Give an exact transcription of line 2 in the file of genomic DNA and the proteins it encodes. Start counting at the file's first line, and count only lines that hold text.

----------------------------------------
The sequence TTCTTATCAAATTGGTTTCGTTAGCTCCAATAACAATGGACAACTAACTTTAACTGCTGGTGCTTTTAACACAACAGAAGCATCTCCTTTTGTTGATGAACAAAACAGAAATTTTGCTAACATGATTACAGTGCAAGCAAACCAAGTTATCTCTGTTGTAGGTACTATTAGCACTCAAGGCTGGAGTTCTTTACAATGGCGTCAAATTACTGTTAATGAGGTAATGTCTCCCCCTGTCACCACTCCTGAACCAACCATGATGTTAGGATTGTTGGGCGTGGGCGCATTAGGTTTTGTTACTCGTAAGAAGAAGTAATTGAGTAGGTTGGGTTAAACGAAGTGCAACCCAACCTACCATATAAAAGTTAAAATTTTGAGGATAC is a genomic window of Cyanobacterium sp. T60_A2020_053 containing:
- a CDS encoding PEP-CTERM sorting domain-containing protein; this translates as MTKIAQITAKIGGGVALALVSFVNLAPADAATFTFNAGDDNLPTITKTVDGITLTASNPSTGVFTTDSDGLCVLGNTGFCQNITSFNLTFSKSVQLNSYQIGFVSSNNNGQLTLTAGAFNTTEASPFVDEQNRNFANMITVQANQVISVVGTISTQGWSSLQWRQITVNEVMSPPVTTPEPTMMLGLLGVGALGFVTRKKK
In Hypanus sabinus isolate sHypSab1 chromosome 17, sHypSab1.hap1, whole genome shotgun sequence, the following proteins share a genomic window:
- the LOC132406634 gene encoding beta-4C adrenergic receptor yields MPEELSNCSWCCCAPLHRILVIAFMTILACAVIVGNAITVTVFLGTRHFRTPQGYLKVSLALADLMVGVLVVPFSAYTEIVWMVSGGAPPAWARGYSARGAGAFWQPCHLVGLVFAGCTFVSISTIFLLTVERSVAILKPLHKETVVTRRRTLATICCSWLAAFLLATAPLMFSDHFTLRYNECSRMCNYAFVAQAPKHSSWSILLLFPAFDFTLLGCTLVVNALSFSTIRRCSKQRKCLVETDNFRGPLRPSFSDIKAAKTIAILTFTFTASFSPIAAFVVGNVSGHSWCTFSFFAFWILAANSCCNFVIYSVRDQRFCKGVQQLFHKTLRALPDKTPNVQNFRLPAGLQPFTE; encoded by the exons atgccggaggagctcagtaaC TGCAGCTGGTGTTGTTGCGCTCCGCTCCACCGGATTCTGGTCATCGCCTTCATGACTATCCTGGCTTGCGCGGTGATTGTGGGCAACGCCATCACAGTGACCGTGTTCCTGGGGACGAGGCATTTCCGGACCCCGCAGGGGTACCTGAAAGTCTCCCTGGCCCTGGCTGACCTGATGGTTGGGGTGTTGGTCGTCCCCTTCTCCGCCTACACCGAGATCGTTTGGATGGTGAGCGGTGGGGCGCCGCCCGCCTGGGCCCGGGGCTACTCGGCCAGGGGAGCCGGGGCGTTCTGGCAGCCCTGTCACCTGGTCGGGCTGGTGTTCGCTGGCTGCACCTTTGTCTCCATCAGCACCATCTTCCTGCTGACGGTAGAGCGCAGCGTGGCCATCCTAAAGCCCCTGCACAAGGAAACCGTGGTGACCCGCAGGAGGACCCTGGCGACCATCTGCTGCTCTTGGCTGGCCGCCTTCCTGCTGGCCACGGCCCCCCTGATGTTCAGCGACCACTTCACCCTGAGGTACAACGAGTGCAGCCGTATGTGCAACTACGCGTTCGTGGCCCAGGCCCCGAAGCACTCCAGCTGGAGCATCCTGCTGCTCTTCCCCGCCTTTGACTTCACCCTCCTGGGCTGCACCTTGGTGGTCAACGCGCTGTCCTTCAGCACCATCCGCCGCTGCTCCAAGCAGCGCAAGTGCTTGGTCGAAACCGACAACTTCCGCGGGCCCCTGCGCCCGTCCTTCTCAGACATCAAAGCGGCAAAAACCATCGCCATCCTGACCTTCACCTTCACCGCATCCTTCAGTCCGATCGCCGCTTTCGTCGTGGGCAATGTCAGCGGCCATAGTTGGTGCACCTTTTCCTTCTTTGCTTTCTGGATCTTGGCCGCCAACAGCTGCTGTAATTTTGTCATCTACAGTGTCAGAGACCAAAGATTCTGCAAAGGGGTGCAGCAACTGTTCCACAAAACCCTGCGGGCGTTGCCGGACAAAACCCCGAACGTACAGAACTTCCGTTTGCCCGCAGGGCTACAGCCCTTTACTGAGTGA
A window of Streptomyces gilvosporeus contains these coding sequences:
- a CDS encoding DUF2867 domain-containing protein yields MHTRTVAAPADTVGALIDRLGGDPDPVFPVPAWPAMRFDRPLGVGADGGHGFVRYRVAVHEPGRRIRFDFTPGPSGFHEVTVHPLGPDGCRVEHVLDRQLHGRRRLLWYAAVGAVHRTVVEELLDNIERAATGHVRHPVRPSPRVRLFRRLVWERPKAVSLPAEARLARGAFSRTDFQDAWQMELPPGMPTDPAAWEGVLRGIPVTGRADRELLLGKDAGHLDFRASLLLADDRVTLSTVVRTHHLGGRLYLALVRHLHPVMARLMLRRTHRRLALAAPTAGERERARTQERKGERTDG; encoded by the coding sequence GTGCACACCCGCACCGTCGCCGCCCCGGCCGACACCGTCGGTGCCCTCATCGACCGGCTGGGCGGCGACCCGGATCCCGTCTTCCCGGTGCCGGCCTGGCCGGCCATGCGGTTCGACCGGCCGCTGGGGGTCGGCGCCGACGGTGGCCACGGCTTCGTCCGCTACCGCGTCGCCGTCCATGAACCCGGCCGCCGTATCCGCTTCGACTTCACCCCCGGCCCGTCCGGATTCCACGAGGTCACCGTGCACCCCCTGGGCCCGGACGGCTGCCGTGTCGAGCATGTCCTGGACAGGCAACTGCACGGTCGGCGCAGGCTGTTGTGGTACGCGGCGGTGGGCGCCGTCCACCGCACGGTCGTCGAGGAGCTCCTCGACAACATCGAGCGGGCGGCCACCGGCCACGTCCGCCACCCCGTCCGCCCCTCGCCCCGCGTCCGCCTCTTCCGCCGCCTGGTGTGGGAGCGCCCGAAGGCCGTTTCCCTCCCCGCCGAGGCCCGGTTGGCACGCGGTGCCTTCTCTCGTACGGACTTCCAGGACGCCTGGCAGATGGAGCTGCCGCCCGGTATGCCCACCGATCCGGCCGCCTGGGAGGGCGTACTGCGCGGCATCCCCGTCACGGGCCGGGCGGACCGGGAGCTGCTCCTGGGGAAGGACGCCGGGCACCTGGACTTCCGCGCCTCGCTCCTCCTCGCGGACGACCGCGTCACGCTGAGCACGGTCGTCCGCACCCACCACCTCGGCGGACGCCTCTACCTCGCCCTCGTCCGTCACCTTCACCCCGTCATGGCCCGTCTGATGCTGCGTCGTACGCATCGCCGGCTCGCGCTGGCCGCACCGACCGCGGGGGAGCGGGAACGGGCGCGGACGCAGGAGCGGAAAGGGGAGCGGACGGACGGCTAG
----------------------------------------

- a CDS encoding PEP-CTERM sorting domain-containing protein; this translates as MTKIAQITAKIGGGVALALVSFVNLAPADAATFTFNAGDDNLPTITKTVDGITLTASNPSTGVFTTDSDGLCVLGNTGFCQNITSFNLTFSKSVQLNSYQIGFVSSNNNGQLTLTAGAFNTTEASPFVDEQNRNFANMITVQANQVISVVGTISTQGWSSLQWRQITVNEVMSPPVTTPEPTMMLGLLGVGALGFVTRKKK